Skip to main content

It’s Okay to Make Mistakes!



By Jeanne Lazzarini, Math Master Educator/R&D Specialist, RAFT

I have often shared with my students that I make mistakes, and I have learned so much because of them! Sometimes I even purposefully made a mistake in a math lesson to see if students take notice! Let your students know it is okay to make mistakes, and when you do, your brain is developing new insights, new ways of thinking, and bursts of conceptual understanding!  





From an early age many of us are taught that it’s bad to make mistakes, to fear failures, and to avoid them all costs. However, the truth is that failure and making mistakes are a necessary part of growing up and of being successful and should never be avoided! 

So, you might ask, how do I encourage students to feel okay about making mistakes?  Talk with them about mistakes and failures, including:
·         Have students investigate “famous” people who have made mistakes, then share them with the class!  They’ll be very surprised at these stories of success from failures!  (see:  http://www.onlinecollege.org/2010/02/16/50-famously-successful-people-who-failed-at-first/ )
·         Encourage alternate ways of expressing thoughts; verbally, written, artistically, acted out, or whatever. Even if that thought is off-target, it often leads to other ideas that may not have otherwise been discovered!
·         Failure and mistakes teach us an approach may not be right for a particular solution, but opens the door to investigating alternate approaches.
·         Inspire stepping out of a “comfort zone” and trying something new! This leads to new insights and self-realization!  And each time you fail, your fear of failure becomes smaller, allowing you to take on bigger challenges!
·         Each failure brings you closer to your goals and makes you stronger and better.  This brings to mind the saying “Nothing ventured, nothing gained”….
·         Learn from your mistakes by thinking about where you can go beyond them to get better.  You will never fail as long as you
never give up! 
·         All “successful” people have failed and understand the value of not giving up! 
·         Research shows when students make mistakes, brains grow!


So, it is good to make mistakes, and it is very important to talk about this with your students! Share examples, encourage alternate ways of thinking through a problem, and you’ll see students blossom with a new enthusiasm for learning!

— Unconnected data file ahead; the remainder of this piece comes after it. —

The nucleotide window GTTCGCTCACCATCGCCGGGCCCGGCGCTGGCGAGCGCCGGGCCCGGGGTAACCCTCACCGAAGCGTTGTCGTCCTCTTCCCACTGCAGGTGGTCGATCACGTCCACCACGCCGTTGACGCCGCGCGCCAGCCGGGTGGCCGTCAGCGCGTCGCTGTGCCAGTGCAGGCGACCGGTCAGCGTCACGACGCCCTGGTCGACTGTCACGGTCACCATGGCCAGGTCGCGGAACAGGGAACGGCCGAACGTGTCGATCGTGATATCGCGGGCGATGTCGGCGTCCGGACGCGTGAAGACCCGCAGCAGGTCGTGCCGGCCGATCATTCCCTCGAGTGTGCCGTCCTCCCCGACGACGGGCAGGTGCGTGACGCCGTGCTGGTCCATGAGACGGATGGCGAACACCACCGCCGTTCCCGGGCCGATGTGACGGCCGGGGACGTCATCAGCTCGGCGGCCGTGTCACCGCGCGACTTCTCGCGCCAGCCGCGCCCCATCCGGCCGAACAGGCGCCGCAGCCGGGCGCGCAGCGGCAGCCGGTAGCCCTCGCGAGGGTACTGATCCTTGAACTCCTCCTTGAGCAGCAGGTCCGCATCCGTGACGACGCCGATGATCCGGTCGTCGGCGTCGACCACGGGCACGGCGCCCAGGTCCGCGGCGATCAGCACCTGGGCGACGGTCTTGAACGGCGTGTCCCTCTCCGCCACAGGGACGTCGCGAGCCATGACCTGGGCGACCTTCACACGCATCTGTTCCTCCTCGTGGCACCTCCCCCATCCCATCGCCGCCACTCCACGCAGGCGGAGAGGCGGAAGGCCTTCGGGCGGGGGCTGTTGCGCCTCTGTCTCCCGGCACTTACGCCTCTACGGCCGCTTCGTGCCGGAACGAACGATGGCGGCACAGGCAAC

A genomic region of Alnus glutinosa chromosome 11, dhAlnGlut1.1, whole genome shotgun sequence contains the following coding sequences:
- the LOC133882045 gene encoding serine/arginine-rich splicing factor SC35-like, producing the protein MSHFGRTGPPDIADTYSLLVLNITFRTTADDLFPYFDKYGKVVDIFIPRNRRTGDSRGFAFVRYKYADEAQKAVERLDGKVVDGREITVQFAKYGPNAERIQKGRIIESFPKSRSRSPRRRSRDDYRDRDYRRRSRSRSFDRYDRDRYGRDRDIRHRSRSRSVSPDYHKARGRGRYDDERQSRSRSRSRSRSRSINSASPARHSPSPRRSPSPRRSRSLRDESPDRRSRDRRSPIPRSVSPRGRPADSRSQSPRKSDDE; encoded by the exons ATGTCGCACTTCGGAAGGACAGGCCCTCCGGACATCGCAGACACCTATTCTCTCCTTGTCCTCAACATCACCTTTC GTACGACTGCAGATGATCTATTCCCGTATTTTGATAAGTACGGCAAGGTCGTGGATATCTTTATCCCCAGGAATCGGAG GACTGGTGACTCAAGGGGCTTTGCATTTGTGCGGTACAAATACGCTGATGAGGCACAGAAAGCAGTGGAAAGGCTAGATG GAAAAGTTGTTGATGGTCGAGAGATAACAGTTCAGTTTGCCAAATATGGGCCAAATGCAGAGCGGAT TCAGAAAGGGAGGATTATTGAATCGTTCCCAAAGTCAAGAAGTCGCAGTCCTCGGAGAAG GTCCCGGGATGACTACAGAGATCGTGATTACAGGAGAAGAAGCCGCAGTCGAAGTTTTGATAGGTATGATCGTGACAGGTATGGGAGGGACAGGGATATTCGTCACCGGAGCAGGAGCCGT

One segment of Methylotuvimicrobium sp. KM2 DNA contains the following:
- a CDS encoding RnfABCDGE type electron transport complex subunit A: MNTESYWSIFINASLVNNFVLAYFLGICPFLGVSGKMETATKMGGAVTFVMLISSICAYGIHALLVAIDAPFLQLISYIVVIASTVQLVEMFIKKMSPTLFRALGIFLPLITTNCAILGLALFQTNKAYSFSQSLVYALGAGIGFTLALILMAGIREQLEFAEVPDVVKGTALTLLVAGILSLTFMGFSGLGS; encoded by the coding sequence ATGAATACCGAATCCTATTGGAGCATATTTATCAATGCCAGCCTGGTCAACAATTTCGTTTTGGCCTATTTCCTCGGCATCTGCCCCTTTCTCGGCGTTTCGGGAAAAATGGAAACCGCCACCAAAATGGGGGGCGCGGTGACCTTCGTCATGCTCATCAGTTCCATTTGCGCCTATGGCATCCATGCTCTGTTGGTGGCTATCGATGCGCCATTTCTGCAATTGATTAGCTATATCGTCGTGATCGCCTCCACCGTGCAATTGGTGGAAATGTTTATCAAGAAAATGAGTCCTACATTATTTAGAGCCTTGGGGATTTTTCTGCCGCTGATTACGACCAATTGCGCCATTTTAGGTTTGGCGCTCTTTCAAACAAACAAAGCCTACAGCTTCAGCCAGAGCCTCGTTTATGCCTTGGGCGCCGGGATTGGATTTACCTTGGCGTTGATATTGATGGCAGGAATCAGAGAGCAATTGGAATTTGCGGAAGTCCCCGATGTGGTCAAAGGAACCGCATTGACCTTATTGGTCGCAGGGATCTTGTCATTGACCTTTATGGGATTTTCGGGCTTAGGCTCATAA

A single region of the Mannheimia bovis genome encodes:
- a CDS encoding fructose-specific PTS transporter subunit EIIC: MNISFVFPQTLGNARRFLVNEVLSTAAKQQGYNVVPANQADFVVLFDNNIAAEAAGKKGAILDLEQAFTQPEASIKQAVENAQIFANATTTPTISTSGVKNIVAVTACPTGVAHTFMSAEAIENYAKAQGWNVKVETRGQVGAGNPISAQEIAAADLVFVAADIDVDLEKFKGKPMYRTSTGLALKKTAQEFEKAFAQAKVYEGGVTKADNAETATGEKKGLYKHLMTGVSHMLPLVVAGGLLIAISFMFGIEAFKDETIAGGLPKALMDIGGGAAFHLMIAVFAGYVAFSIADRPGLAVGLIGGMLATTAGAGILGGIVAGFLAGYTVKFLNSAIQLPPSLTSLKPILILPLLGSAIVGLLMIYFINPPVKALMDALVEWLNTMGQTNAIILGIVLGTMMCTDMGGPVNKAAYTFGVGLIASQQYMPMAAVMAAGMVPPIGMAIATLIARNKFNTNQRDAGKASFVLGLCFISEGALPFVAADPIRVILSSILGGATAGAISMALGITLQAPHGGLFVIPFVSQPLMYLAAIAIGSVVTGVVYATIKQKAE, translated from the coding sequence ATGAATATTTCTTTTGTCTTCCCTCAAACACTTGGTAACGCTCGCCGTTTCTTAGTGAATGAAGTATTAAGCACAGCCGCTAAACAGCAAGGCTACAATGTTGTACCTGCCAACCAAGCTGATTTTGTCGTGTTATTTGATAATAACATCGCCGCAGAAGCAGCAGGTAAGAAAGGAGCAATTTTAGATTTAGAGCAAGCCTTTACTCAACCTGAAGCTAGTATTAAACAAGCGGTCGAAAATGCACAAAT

Comments

Popular posts from this blog

¡Olé! Celebrate Cinco de Mayo

¡Olémis amigos! Holy Guacamole! It’s once again time to celebrate Cinco De Mayo—the 5th of May! Instead of all the controversy around Mexico in the past year, this may be an excellent opportunity to educate your students and allow them to ask questions about what they hear on the news. Cinco de Mayo is not Mexico’s Independence Day from Spain (which is September 16th)! “¡Ay, caramba!”as Bart Simpson would say….

This is “la verdad” (the truth): when the French invaded Mexico in 1862, Mexican General Ignacio Zaragoza’s force of 4,000 soldiers defeated 8,000 French soldiers in the Battle of Puebla on May 5th. The Mexicans’ courage inspired Mexican Americans (Chicanos) to celebrate the victory even though the French occupation continued four more years. Later in the 1960’s and 70’s, Chicanos involved in the civil rights movement associated Cinco de Mayo with their quest for respect in the U.S. They identified with the Native Mexican and Mestizo (people of mixed Native Mexican and European de…

Why I Chose a Career in Education

There are many moments where I am reminded why I chose a career in education. These moments arise when I am engaged in conversation with other teachers, conducting professional development workshops, developing new lessons, or simply reading about changes and latest developments in the field. Education is a dynamic field, and it has provided me with many opportunities to positively impact the lives of young learners as well as provide inspiration and support to new teachers. One such occasion occurred in mid-April when I was invited by Dr. Rosalinda Quintanar to conduct a presentation to students in a class entitled Meeting the Needs of Second-Language Learners (EDTE 162), a course within San Jose State University’s Teacher Education Department and a credential requirement. The class consisted of approximately 30 credential candidates, and its primary focus is applying theory and practical classroom techniques for providing equitable access to content for English language learners.
The…

National Arbor Day is Coming… Hug A Tree!

“The cultivation of flowers and trees is the cultivation of the good, the beautiful and the ennobling in man, and for one, I wish to see this culture become universal.”
Those words, from J. Sterling Morton, the founder of Arbor Day, got me thinking about how caring for trees and respecting all living things greatly impact future generations. National Arbor Day (held this year on April 27th) is an annual observance celebrating the role of trees in our lives and promoting tree planting and care. This holiday was first observed in 1872, in Nebraska, but tree planting festivals are as old as civilization. Trees have appeared throughout history as the symbol of life and hope. As teachers, we can encourage students to appreciate trees, nature, and all living things for future generations to enjoy! Here are a few STEAM (Science, Technology, Engineering, Arts, and Math) ideas to help you spread agricultural information and enthusiasm for trees on Arbor Day with your students: SCIENCE: Explore t…